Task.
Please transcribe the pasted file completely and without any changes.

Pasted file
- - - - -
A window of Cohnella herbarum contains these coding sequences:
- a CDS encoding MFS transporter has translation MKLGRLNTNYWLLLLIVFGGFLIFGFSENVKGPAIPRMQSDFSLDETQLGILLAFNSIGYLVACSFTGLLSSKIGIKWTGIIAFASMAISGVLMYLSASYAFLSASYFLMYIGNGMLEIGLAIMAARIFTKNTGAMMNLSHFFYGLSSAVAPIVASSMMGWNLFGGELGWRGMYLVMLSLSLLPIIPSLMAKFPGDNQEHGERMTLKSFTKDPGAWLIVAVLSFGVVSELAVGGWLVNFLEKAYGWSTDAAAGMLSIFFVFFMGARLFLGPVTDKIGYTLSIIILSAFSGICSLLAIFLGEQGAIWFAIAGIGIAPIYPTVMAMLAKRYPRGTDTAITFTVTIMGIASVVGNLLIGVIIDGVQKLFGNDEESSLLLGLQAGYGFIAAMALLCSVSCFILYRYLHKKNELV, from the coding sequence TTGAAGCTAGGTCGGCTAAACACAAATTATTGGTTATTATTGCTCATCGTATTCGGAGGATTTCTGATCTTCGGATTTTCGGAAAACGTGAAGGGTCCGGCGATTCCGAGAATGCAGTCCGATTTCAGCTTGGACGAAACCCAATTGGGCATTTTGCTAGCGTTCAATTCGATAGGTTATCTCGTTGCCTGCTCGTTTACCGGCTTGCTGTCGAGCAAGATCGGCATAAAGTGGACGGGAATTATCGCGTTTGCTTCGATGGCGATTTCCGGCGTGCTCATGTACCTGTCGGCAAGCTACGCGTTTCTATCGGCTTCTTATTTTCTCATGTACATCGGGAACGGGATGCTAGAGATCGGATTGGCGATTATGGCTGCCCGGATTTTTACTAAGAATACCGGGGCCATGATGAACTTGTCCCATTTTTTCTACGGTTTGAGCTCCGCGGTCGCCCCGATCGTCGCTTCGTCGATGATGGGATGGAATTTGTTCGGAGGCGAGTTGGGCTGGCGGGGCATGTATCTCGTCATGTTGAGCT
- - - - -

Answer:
A window of Cohnella herbarum contains these coding sequences:
- a CDS encoding MFS transporter has translation MKLGRLNTNYWLLLLIVFGGFLIFGFSENVKGPAIPRMQSDFSLDETQLGILLAFNSIGYLVACSFTGLLSSKIGIKWTGIIAFASMAISGVLMYLSASYAFLSASYFLMYIGNGMLEIGLAIMAARIFTKNTGAMMNLSHFFYGLSSAVAPIVASSMMGWNLFGGELGWRGMYLVMLSLSLLPIIPSLMAKFPGDNQEHGERMTLKSFTKDPGAWLIVAVLSFGVVSELAVGGWLVNFLEKAYGWSTDAAAGMLSIFFVFFMGARLFLGPVTDKIGYTLSIIILSAFSGICSLLAIFLGEQGAIWFAIAGIGIAPIYPTVMAMLAKRYPRGTDTAITFTVTIMGIASVVGNLLIGVIIDGVQKLFGNDEESSLLLGLQAGYGFIAAMALLCSVSCFILYRYLHKKNELV, from the coding sequence TTGAAGCTAGGTCGGCTAAACACAAATTATTGGTTATTATTGCTCATCGTATTCGGAGGATTTCTGATCTTCGGATTTTCGGAAAACGTGAAGGGTCCGGCGATTCCGAGAATGCAGTCCGATTTCAGCTTGGACGAAACCCAATTGGGCATTTTGCTAGCGTTCAATTCGATAGGTTATCTCGTTGCCTGCTCGTTTACCGGCTTGCTGTCGAGCAAGATCGGCATAAAGTGGACGGGAATTATCGCGTTTGCTTCGATGGCGATTTCCGGCGTGCTCATGTACCTGTCGGCAAGCTACGCGTTTCTATCGGCTTCTTATTTTCTCATGTACATCGGGAACGGGATGCTAGAGATCGGATTGGCGATTATGGCTGCCCGGATTTTTACTAAGAATACCGGGGCCATGATGAACTTGTCCCATTTTTTCTACGGTTTGAGCTCCGCGGTCGCCCCGATCGTCGCTTCGTCGATGATGGGATGGAATTTGTTCGGAGGCGAGTTGGGCTGGCGGGGCATGTATCTCGTCATGTTGAGCT